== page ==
My heart goes out to the people of Japan as they clean up and rebuild following the devastating earthquake and tsunami. The earthquake struck with almost no warning, and reports indicate that tsunami waves as high as 33 feet in some areas reached Japan’s northeast shores within 30 minutes of the 8.9 magnitude quake. Many of us have seen the incredible videos that show waves of water and debris tragically washing away homes, businesses, and schools, and tossing cars, ships, and planes as if they were toys.
Because the Japanese tsunami formed close to shore and traveled to land quickly, there was simply not adequate time to evacuate everyone from such a large area before the waves hit the coast. Similar conditions prevailed in the Indian Ocean tsunami of 2004 with the added problem that people were not well educated about the warning signs and dangers of a tsunami. It was widely reported that many people in Sumatra and other areas even rushed towards the receding waves to gather fish from the sea floor.
Japan is among the most prepared of all nations for earthquakes and tsunamis. A relatively high percentage of its buildings are engineered to withstand earthquakes with shock absorber-like features that give buildings flexibility to move with seismic waves instead of collapsing. Japan has lined about 40% of its coastlines with concrete seawalls, breakwaters or other structures meant to protect the country against high waves and typhoons, or even tsunamis.
But perhaps the single most important survival factor of all is that Japan’s people are well educated from a young age on how to respond to both earthquakes and tsunamis. This is likely the reason that, despite significant losses of human life, even more lives were not lost, given that 30-foot high waves swept over an area with about 1 million people, and pushed more than 2-miles inland. Many of the people knew what to do.
Past tsunamis have cost lives and property in many coastal areas of the United States including Hawaii, Alaska, Puerto Rico, American Samoa, the Virgin Islands, California, and Oregon, but there have been relatively few fatalities from tsunamis compared to more common disasters such as floods, hurricanes, and tornadoes. Because devastating tsunamis are relatively infrequent in the United States, it is more difficult to sustain awareness and preparedness.
However, the devastating effects of the Indian Ocean tsunami—an estimated 240,000 dead and many villages washed away—prompted U.S. legislation in 2005 to improve the U.S. tsunami forecasting systems. In addition, Congress asked the National Research Council to review tsunami detection and warning networks and to identify ways the country could become more prepared for tsunamis. The resulting expert report, Tsunami Warning and Preparedness, was released in July 2010.
The report concludes that the U.S. tsunami detection systems have generally improved since 2004. The United States has two Tsunami Warning Centers, located in Hawaii and Alaska. These centers are in charge of monitoring seismic activity and collecting data from DART (Deep-ocean Assessment and Reporting of Tsunamis) buoys, which are placed at intervals in the Pacific Ocean. These buoys monitor changes in the water pressure on the ocean floor to detect the passage of a tsunami. The National Oceanic and Atmospheric Administration has made significant progress in expanding the DART network, manufacturing and deploying an array of 39 buoys, establishing 16 new coastal sea level gauges, and upgrading 33 existing water level monitoring stations.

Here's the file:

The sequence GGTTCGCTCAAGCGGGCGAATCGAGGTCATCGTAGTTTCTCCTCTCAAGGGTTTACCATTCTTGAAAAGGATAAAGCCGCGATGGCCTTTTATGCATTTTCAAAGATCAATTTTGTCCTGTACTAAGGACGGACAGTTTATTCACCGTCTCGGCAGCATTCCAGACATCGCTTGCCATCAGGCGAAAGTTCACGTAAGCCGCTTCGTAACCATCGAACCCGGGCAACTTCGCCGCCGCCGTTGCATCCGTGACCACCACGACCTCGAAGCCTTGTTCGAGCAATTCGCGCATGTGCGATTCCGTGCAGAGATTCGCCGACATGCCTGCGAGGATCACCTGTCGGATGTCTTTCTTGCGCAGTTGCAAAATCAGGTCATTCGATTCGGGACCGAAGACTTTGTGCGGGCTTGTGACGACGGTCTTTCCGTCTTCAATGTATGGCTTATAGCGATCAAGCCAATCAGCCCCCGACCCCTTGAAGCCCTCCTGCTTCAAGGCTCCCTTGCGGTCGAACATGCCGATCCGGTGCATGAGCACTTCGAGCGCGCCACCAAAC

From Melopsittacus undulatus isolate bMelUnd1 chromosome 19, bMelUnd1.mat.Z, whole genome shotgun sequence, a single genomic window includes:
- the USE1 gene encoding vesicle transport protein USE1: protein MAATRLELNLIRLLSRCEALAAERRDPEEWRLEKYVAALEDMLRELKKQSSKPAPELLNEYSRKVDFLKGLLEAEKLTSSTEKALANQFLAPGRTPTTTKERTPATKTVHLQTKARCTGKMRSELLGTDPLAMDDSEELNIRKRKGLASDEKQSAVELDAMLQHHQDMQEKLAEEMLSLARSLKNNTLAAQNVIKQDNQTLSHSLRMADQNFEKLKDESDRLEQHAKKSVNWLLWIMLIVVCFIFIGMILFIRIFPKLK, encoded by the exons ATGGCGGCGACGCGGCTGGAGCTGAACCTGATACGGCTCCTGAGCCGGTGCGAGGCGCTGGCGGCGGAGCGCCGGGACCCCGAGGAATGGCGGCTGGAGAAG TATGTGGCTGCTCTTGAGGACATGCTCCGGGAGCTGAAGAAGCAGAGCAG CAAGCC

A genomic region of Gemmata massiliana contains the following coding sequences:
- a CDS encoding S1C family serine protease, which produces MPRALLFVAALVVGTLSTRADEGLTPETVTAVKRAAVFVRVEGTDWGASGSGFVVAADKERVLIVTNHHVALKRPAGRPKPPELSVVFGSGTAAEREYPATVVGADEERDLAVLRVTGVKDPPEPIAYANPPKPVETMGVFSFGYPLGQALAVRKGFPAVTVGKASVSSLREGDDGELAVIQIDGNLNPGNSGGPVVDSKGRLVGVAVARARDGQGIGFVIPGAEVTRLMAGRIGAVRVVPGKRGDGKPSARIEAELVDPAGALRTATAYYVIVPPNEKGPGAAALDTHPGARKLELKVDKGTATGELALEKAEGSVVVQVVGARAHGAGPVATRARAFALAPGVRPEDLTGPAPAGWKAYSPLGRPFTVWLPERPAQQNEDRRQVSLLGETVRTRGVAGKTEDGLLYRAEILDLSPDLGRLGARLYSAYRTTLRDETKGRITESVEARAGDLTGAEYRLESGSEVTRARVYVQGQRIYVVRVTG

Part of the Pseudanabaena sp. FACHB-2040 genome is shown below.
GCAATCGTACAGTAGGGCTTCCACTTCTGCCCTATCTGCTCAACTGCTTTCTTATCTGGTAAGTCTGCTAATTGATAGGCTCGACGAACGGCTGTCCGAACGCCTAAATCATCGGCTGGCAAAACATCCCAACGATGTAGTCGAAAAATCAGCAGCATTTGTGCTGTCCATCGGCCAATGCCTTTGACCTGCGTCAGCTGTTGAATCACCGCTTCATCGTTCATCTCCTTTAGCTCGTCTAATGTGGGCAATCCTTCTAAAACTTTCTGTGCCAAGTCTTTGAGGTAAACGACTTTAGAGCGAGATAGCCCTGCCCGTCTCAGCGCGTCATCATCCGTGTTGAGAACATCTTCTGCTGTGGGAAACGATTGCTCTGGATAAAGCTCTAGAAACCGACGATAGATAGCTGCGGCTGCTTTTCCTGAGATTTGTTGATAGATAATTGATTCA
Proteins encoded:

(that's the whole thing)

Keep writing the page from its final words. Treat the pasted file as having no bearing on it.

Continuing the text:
Based on analysis of these data, the Tsunami Warning Centers issue alerts to the appropriate emergency managers. Information collected from sea-level sensors generates forecasts of tsunami wave heights, which are then used to adjust or cancel warnings, watches, and advisories. These data also reveal tsunamis from sources that do not generate seismic waves, such as sea floor landslides.
DART system information is useful and important for distant coastlines. However, for nearby shorelines, tsunami warnings must be issued in minutes based on seismic information available immediately after the earthquakes. The fact is that many U.S. coastal regions that could experience earthquakes near their shores as was the case in Japan. In particular those communities along the “ring of fire” including Alaska, Hawaii, and the West coast still face major challenges in responding to the threats of near-shore tsunamis. Even if a tsunami warning is issued quickly, there is simply not enough time to for emergency managers to disseminate the warning message and order an evacuation.
Therefore, the report concludes that no matter how good tsunami detection systems becomes, surviving a tsunami generated close to shore depends mostly on the ability of people to recognize the warning signs and to immediately head for high ground. People need to be able to recognize natural cues such as the shaking of the ground from the tsunami-generating earthquake, and, as seen in the Indian Ocean tsunami, receding of ocean waters, and immediately know what to do without official warnings or evacuation instructions. Therefore, education and outreach are important components for U.S. tsunami preparedness in order to minimize deaths and injuries. For a lengthier summary of the report’s findings, click here to read the four-page report in brief.
The United States and other nations can learn from Japan. With an effort to educate the public about the warning signs of tsunamis, future losses can be minimized.